Making a comparison with Who/Whom I now have a question about the use of what with prepositions in questions. I'll explain by example:

These two sentences are correct, one is more formal than the other:


  • Formal: With whom are you doing that?
  • Informal: Who are you doing that with?

But if I substitute Who/Whom with What, the "formal" one sounds a bit awkward and I'm not sure if it's correct or not:


  • With what are you doing that?
  • What are you doing that with?

So, are those last two questions grammatically correct?
Is one more formal than the other?

2 Answers 2


Yes, they are both grammatical, but With what are you doing that? is much more formal, and probably quite rare.


"Who are you doing that with?" is not correct. "With" is a preposition, and prepositions take objects. "Who" is subjective, and "whom" is objective. Therefore, one must use "whom" in a prepositional phrase.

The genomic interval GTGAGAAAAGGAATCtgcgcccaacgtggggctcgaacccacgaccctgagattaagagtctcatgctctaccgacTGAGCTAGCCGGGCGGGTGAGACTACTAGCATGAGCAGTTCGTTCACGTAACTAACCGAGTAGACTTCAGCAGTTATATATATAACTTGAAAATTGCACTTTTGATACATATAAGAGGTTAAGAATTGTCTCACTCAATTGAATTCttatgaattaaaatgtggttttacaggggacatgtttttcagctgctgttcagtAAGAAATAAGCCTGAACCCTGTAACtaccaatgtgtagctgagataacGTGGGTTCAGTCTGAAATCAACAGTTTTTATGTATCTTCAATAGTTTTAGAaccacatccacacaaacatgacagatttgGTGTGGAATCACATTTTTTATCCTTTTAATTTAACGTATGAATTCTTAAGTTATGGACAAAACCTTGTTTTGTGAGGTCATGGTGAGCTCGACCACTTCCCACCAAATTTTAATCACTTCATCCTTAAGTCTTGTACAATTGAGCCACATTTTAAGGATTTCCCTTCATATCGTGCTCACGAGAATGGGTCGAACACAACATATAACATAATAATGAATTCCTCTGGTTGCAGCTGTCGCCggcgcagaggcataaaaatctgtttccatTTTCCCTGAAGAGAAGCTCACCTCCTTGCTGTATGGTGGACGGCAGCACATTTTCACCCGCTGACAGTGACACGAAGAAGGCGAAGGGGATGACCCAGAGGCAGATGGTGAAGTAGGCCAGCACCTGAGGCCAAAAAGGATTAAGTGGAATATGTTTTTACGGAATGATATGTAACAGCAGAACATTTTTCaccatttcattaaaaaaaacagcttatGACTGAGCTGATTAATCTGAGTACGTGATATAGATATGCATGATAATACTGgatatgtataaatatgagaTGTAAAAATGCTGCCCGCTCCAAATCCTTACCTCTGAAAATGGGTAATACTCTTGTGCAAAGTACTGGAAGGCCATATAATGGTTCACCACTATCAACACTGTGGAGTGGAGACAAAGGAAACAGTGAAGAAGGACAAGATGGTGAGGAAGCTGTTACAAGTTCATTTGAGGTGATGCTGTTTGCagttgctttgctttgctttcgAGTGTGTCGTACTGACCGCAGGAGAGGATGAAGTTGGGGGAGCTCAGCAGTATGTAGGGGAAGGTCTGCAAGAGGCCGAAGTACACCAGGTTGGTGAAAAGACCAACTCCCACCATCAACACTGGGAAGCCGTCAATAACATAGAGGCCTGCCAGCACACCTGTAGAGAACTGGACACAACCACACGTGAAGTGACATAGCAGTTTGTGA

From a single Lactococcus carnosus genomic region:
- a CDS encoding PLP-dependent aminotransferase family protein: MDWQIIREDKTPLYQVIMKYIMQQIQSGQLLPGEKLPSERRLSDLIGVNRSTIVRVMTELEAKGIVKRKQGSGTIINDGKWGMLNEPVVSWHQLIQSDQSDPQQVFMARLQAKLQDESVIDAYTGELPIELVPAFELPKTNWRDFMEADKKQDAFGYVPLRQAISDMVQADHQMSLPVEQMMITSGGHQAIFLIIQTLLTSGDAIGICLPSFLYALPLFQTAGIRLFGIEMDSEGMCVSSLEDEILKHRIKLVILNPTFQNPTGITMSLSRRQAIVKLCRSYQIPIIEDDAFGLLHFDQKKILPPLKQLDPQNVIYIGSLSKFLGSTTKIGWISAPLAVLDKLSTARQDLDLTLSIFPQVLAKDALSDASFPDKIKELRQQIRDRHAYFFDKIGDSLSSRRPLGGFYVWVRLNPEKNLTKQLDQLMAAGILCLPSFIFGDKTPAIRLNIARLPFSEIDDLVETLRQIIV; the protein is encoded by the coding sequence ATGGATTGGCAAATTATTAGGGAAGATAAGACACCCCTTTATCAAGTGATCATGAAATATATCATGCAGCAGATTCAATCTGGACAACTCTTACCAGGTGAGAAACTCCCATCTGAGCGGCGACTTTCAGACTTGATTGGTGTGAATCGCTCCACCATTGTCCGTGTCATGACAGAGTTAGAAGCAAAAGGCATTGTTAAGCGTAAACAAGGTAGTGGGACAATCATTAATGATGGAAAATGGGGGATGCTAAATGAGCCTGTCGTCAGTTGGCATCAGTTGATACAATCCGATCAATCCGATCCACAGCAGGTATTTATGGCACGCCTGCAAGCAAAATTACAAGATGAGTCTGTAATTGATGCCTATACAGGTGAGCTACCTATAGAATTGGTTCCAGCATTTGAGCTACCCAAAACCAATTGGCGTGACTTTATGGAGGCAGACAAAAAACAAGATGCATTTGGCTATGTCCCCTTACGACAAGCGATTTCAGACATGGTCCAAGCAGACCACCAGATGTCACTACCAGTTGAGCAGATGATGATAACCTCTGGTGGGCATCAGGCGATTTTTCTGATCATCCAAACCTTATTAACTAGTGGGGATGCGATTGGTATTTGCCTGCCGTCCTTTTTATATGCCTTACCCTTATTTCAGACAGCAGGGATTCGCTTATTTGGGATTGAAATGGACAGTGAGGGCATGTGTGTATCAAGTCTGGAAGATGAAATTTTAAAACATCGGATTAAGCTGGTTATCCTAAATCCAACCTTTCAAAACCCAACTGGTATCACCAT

"With what are you doing that?" and "What are you doing that with?" are both correct. Ending a sentence with a preposition is not incorrect, but including a preposition without its object is.

"With what..." is the more formal of the two.

  • 2
    'Who are you doing that with?' is doubtless far more common than 'Whom are you doing that with?' and probably more common than 'With whom are you doing that?' These Google Ngrams reflect this. Aug 30, 2015 at 13:58
  • 1
    So it's not a case of 'must'. It has been mentioned in other ELU threads that 'whom' is slowly disappearing from the English lexicon. Aug 30, 2015 at 14:01

Your Answer

By clicking “Post Your Answer”, you agree to our terms of service and acknowledge you have read our privacy policy.

Not the answer you're looking for? Browse other questions tagged or ask your own question.